About Data

Data contributed to AmeriFlux are complex and diverse. Ecosystem-level field sites acquire continuous measurements from many sensors at high temporal resolution, which result in large quantities of data. Data can be collected and processed at different time resolutions and units, and undergo various processes, such as filtering criteria and gap-filling. Data can also be derived through empirical modeling. The team supporting the network, the AmeriFlux Management Project (AMP), works with the field site principal investigators (site PIs) and managers to standardize, quality-check, and process data into forms that the scientific community can use to examine crucial linkages between ecosystem processes and climate responses.

These datasets are free, with the data management costs covered by the U.S. Department of Energy and the Lawrence Berkeley National Laboratory. Site operations are supported by individual agencies and site PIs. Attribution requirements are described in Data Policy.

AmeriFlux Data Products

  BADM AmeriFlux BASE AmeriFlux FLUXNET
What is it? Biological, Ancillary, Disturbance, and Metadata The Flux and meteorological time series data
Includes gap-filled and partitioned fluxes (GPP, RECO) No Maybe.
Included if the site provides these variables.
Temporal Aggregation Variable Half-hourly or Hourly Half-hourly or Hourly, Daily, Weekly, Annual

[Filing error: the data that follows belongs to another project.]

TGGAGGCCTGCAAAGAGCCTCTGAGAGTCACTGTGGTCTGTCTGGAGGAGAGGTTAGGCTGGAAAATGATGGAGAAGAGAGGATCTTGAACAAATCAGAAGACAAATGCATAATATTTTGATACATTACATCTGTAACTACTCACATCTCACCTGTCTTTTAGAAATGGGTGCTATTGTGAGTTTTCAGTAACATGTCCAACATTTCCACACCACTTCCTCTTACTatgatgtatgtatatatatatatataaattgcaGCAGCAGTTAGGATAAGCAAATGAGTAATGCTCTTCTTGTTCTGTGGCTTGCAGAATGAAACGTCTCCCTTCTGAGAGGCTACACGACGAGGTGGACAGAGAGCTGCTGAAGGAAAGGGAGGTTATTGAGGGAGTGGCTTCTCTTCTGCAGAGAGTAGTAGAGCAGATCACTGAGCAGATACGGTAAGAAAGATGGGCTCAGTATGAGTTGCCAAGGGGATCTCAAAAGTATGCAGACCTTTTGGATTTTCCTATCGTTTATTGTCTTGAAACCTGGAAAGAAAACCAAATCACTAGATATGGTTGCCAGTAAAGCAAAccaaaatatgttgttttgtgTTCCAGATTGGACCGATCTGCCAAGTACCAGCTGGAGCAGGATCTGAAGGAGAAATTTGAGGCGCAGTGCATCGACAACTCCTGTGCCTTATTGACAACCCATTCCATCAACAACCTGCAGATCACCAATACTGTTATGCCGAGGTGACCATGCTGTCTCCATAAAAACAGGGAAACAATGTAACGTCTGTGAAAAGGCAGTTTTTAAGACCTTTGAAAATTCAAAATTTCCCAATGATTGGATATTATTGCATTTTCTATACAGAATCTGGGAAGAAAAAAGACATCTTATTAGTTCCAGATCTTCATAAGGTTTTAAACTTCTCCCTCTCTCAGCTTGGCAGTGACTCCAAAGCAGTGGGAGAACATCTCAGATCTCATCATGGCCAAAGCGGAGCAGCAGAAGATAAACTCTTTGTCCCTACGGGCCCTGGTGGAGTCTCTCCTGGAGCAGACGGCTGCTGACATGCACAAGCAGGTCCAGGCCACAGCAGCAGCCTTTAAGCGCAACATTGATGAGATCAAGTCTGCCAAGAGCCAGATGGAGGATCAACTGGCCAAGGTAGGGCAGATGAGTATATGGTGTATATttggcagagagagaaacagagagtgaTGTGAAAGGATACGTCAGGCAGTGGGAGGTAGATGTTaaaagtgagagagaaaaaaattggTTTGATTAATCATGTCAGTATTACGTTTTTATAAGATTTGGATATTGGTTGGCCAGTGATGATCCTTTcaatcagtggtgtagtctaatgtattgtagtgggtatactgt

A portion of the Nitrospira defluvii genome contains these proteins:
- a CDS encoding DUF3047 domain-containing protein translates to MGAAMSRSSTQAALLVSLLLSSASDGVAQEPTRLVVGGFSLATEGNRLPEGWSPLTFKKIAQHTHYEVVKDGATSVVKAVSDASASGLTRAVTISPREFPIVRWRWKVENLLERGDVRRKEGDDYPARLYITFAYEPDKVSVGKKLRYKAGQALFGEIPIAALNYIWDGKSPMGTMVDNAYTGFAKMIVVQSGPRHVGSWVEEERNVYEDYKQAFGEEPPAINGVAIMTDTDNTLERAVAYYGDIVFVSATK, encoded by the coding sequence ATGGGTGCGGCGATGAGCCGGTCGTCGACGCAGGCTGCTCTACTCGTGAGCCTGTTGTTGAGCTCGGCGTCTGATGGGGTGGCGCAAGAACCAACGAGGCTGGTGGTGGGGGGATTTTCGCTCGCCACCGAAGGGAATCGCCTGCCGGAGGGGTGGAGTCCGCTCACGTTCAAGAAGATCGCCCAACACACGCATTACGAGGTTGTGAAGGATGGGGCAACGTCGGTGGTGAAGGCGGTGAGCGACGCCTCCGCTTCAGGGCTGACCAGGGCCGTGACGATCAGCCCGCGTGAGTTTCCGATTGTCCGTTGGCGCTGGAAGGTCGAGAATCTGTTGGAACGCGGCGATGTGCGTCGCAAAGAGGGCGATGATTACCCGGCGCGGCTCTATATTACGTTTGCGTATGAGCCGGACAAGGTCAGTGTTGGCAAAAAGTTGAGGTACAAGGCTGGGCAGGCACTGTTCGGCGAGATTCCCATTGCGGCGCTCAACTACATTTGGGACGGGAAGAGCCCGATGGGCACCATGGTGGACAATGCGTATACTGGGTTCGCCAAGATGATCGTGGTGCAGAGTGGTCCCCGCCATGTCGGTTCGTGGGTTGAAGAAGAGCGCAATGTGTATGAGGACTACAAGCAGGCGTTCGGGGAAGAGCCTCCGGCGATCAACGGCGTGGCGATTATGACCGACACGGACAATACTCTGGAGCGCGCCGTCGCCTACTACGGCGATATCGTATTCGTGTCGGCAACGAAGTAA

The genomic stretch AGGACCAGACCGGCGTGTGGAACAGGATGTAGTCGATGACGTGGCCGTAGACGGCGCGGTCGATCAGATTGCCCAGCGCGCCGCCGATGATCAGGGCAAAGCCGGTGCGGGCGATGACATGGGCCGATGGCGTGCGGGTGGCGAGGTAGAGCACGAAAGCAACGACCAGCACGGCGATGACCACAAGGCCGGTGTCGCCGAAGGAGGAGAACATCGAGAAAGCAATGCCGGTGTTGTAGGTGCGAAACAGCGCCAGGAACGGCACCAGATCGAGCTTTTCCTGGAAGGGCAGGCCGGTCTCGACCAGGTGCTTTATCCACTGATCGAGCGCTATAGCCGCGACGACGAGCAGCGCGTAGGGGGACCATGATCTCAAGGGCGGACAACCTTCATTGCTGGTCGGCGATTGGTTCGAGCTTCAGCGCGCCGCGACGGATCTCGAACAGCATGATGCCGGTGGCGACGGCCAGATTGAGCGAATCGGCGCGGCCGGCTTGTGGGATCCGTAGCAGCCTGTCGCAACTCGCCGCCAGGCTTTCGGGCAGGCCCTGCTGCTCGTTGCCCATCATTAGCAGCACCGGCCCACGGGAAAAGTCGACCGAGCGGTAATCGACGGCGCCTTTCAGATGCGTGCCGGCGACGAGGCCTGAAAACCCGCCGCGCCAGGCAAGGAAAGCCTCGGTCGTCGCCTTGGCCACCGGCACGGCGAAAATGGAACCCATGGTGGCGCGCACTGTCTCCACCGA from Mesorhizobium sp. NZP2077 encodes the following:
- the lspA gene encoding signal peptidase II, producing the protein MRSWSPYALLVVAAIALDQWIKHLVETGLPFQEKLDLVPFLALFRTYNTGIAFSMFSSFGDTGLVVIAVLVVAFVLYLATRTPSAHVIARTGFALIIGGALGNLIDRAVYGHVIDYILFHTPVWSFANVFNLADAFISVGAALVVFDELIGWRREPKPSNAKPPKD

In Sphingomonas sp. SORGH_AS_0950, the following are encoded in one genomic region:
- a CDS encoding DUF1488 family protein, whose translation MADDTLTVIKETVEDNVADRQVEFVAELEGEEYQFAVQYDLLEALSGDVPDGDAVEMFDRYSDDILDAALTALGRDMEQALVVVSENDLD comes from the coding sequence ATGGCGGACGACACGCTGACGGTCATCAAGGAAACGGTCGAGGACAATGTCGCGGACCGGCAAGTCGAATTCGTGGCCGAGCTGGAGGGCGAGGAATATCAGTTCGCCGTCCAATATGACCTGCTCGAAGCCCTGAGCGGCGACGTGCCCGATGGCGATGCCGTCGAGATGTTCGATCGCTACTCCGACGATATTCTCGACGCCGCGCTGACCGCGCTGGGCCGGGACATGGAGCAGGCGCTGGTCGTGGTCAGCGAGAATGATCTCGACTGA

Representativeness Site-level aggregation All levels of aggregation Site-level aggregation
Format BADM Standards The FP Standard*

* Flux-Processing (FP) Standard: standardized variables and format supported by AmeriFlux, fluxnet.org, and other flux networks.

Data Use in AmeriFlux

To download or upload data, you must create an AmeriFlux account. (The same accounts works for FLUXNET or ISCN.)

Data Overview

Data collected at individual sites are sent to an archive operated by AMP on behalf of the network. The AmeriFlux Data Team:

  • Performs uniform data format and quality checks
  • Aggregates original measurements from individual sensors to ecologically or micro-meteorologically meaningful quantities
  • Processes original measurements to provide gap-filled, partitioned, and uncertainty-estimated data products
  • Generates and releases high quality and standardized datasets

The standardized datasets facilitate synthesis of earth science information across measurement types, methods of collection, and ecosystems. Scientists use these datasets to assess terrestrial ecosystem responses and feedbacks to the environment, including changes in climate, land use, and extreme events such as droughts, storms or wildfire.

Learn more about the eddy covariance method.

Drawing shows how eddy-covariance instruments capture information.